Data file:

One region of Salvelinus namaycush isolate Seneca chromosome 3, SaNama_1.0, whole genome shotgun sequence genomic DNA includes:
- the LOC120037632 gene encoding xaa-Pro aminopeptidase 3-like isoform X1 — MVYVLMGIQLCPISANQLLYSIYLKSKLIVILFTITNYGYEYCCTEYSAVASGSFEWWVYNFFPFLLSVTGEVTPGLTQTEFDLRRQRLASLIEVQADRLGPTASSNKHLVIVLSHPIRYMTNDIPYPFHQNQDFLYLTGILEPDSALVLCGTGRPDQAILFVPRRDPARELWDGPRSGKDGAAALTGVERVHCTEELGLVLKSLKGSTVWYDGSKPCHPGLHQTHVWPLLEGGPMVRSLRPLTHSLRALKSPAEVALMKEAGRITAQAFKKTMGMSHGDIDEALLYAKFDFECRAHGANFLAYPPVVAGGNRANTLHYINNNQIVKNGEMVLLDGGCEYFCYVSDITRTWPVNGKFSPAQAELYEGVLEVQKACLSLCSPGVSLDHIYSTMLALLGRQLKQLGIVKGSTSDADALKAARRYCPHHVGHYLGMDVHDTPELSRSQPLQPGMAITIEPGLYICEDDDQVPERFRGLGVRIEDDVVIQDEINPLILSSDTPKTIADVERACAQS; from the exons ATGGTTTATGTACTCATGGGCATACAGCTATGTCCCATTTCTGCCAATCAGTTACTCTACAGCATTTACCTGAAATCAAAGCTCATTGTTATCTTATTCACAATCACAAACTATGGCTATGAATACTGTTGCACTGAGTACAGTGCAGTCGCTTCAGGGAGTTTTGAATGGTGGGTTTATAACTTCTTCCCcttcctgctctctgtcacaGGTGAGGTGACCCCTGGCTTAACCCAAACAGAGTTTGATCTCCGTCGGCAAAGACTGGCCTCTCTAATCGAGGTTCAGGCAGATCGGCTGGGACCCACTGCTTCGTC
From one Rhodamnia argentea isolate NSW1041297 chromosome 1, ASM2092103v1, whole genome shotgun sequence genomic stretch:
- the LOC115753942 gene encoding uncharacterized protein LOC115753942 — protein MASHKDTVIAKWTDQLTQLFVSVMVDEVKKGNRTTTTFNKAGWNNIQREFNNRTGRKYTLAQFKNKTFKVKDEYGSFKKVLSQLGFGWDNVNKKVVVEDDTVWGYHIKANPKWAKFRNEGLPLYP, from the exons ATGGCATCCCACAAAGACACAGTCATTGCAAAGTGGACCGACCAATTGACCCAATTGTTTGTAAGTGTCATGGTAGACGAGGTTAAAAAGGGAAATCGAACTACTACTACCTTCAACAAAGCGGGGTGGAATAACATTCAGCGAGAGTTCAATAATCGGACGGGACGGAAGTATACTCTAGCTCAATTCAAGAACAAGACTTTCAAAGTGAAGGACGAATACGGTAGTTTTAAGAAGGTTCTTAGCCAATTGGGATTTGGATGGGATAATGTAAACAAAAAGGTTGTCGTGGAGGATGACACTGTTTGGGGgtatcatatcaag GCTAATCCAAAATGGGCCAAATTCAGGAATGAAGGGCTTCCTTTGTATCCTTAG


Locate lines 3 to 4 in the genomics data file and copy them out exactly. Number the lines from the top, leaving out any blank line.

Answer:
From one Rhodamnia argentea isolate NSW1041297 chromosome 1, ASM2092103v1, whole genome shotgun sequence genomic stretch:
- the LOC115753942 gene encoding uncharacterized protein LOC115753942 — protein MASHKDTVIAKWTDQLTQLFVSVMVDEVKKGNRTTTTFNKAGWNNIQREFNNRTGRKYTLAQFKNKTFKVKDEYGSFKKVLSQLGFGWDNVNKKVVVEDDTVWGYHIKANPKWAKFRNEGLPLYP, from the exons ATGGCATCCCACAAAGACACAGTCATTGCAAAGTGGACCGACCAATTGACCCAATTGTTTGTAAGTGTCATGGTAGACGAGGTTAAAAAGGGAAATCGAACTACTACTACCTTCAACAAAGCGGGGTGGAATAACATTCAGCGAGAGTTCAATAATCGGACGGGACGGAAGTATACTCTAGCTCAATTCAAGAACAAGACTTTCAAAGTGAAGGACGAATACGGTAGTTTTAAGAAGGTTCTTAGCCAATTGGGATTTGGATGGGATAATGTAAACAAAAAGGTTGTCGTGGAGGATGACACTGTTTGGGGgtatcatatcaag GCTAATCCAAAATGGGCCAAATTCAGGAATGAAGGGCTTCCTTTGTATCCTTAG